Friday, July 27, 2007

Metadata as a Service

OpenSUSE bug 276018 got me into thinking about software repositories and data transfer again.

Problem statement

Software distribution in the internet age goes away from large piles of disks, CDs or DVD and moves towards online distribution servers providing software from a package repository. The next version of OpenSUSE, 10.3, will be distributed as a 1-CD installation with online access to more packages.
Accessing a specific package means the client needs to know whats available and if a package has dependencies to other packages. This information is kept in a table of contents of the repository, usually referred to as metadata.
First time access to a repository requires download of all metadata by the client. If the repository changes, i.e. packages get version upgrades, large portions of the metadata have to be downloaded again - refreshed.

The EDOS project proposes peer-to-peer networks for distributing repository data.

But how much of this metadata is actually needed ? How much bandwidth is wasted by downloading metadata that gets outdated before first use ?

And technology moves on. Network speeds raise, available bandwidth explodes, internet access is as common as TV and telephone in more and more households. Internet flatrates and always on will be as normal as electrical power coming from the wall socket in a couple of years. At the same time CPUs get more powerful and memory prices are on a constant decrease.

But the client systems can't keep up since customers don't buy a new computer every year. The improvements in computing power, memory, and bandwidth are mostly on the server side.

And this brings me to Metadata as a Service.

Instead of wasting bandwidth for downloading and client computing power for processing the metadata, the repository server can provide a WebService, handling most of the load. Clients only download what they actually need and cache as they feel appropriate.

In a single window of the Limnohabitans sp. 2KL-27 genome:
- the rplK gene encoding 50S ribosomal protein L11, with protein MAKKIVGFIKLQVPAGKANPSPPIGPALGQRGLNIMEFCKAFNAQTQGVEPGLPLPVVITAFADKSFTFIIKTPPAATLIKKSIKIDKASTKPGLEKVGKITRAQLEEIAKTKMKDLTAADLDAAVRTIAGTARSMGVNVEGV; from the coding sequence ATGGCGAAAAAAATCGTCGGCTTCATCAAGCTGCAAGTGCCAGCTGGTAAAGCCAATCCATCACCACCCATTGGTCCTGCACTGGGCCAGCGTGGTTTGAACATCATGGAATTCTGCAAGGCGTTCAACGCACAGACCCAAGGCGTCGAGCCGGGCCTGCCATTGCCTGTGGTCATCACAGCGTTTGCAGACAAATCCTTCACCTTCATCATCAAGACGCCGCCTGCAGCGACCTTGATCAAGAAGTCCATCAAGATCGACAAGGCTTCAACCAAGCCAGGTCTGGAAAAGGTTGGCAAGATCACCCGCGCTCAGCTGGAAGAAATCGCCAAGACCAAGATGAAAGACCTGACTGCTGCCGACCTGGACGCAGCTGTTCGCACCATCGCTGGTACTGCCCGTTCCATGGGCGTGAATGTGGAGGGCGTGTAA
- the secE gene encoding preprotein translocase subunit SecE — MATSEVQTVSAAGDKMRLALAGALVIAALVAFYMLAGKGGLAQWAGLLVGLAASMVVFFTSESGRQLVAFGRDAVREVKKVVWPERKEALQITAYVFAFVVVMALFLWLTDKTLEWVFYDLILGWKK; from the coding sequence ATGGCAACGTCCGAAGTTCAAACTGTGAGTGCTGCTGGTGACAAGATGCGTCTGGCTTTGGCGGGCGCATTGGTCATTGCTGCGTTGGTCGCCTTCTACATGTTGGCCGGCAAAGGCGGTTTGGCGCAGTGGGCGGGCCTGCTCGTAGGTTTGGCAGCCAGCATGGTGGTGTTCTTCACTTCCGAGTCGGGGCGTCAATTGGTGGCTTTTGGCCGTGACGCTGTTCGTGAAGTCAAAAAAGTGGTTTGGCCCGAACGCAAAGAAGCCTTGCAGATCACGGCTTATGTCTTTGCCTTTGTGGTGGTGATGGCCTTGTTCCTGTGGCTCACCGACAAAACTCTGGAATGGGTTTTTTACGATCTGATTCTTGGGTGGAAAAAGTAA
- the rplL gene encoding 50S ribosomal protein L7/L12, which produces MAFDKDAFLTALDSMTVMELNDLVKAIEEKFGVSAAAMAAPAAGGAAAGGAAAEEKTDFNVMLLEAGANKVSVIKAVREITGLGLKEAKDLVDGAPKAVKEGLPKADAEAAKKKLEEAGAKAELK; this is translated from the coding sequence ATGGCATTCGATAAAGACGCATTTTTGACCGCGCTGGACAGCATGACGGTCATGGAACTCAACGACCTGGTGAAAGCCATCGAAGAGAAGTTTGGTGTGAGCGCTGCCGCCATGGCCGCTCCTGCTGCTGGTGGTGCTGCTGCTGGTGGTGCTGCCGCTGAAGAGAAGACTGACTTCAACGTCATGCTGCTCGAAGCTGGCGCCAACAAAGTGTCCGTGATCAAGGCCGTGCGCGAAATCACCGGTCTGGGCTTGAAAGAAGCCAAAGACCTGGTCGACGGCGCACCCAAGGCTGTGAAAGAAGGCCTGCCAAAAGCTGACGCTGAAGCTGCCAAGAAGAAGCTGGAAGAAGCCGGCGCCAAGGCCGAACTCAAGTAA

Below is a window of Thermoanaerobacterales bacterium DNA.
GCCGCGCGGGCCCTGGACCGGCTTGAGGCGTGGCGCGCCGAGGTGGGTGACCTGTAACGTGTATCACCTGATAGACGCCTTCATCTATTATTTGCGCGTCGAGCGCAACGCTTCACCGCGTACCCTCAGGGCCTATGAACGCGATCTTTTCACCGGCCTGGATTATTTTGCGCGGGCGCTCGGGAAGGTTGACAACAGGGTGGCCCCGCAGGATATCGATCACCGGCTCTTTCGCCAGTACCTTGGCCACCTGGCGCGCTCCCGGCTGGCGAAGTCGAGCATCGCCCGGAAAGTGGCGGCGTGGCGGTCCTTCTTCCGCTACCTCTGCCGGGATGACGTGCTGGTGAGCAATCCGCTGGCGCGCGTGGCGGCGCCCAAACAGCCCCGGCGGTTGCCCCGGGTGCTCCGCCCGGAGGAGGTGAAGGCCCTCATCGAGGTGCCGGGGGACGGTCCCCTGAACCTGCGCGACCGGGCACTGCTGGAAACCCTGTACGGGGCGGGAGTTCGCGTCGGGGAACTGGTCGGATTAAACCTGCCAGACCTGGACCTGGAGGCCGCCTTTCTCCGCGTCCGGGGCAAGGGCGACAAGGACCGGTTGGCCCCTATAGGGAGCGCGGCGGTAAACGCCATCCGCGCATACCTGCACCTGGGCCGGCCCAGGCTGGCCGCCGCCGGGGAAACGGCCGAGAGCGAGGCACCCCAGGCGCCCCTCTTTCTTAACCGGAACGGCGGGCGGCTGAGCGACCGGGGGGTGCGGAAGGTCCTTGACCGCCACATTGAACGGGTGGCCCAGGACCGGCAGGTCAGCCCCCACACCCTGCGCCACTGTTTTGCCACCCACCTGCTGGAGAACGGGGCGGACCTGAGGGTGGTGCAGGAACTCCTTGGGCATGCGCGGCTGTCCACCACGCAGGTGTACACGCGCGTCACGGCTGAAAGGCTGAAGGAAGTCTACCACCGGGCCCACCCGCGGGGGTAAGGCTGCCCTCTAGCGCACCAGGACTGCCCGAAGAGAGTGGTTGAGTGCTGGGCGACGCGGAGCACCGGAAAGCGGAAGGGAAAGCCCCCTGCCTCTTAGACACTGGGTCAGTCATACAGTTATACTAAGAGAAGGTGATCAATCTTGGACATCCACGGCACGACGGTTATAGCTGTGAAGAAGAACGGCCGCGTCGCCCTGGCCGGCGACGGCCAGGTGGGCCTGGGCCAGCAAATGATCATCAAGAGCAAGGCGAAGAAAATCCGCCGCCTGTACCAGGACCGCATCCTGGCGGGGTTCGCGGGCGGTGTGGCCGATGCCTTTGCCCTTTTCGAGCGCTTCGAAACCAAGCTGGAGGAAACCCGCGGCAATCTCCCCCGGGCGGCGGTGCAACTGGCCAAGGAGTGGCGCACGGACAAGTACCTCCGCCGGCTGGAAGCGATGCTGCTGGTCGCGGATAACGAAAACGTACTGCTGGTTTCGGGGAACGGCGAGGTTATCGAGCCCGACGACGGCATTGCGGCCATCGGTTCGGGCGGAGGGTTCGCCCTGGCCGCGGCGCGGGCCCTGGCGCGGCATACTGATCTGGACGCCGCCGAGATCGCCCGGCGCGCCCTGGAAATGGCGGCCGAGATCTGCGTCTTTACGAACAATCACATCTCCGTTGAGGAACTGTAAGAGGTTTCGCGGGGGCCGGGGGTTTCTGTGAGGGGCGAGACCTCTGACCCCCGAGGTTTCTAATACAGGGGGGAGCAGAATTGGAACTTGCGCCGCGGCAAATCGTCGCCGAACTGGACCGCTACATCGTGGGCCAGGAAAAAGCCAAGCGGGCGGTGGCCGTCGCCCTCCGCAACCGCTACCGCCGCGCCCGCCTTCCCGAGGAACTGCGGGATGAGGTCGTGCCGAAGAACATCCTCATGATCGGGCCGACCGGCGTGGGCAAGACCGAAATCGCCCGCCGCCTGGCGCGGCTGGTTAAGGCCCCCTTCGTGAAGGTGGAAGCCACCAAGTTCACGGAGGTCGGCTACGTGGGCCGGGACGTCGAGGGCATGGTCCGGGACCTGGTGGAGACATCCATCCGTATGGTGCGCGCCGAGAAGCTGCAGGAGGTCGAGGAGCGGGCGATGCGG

Client tools for software management are just frontends for the web service. Searching and browsing is handled on the server where load balancing and scaling are well understood and easily handled.

This could even be driven further by doing all the repository management server-side. Clients always talk to the same server which knows the repositories the client wants to access and also tracks software installed on the client. Then upgrade requests can be handled purely by the server, making client profile uploads obsolete. Certainly the way to go for mobile and embedded devices.
Google might offer such a service - knowing all the software installed on a client is certainly valuable data for them.

Just a thought ...

Wednesday, July 18, 2007

Hackweek aftermath

Novell Hackweek left me with a last itch to scratch -- Cornelius' proposal of a Ycp To Ruby translator.

Earlier this year, I already added XML output to yast2-core which came in very handy for this project. Using the REXML stream listener to code the translator was the fun part of a couple of late night hacks.

The result is a complete syntax translator for all YaST client and module code. The generated Ruby code is nicely indented and passes the Ruby syntax checker.

Combined with Duncans Ruby-YCP bindings, translating ycp to Ruby should be quite useful as we try to provide support for more widespread scripting languages.

The translator is available at and requires a recent version of yast2-core, which supports XML output and the '-x' parameter of ycpc.
Then run
  ycpc -c -x file.ycp -o file.xml

to convert YCP code to XML.
Now use the xml-ruby translator as
  cd yxmlconv
  ruby src/converter.rb file.xml > file.rb

Translating e.g /usr/share/YaST2/modules/Arch.ycp

module "Arch";
// local variables
string _architecture = nil;
string _board_compatible = nil;
string _checkgeneration = "";
boolean _has_pcmcia = nil;
boolean _is_laptop = nil;
boolean _is_uml = nil;
boolean _has_smp = nil;
// Xen domain (dom0 or domU)
boolean _is_xen = nil;
// Xen dom0
boolean _is_xen0 = nil;
/* ************************************************************ */
/* system architecture                                          */
 * General architecture type
global string architecture () {
    if (_architecture == nil)
        _architecture = (string)SCR::Read(.probe.architecture);
    return _architecture;

outputs the following Ruby code
module Arch
  require 'ycp/SCR'
  _architecture = nil
  _board_compatible = nil
  _checkgeneration = ""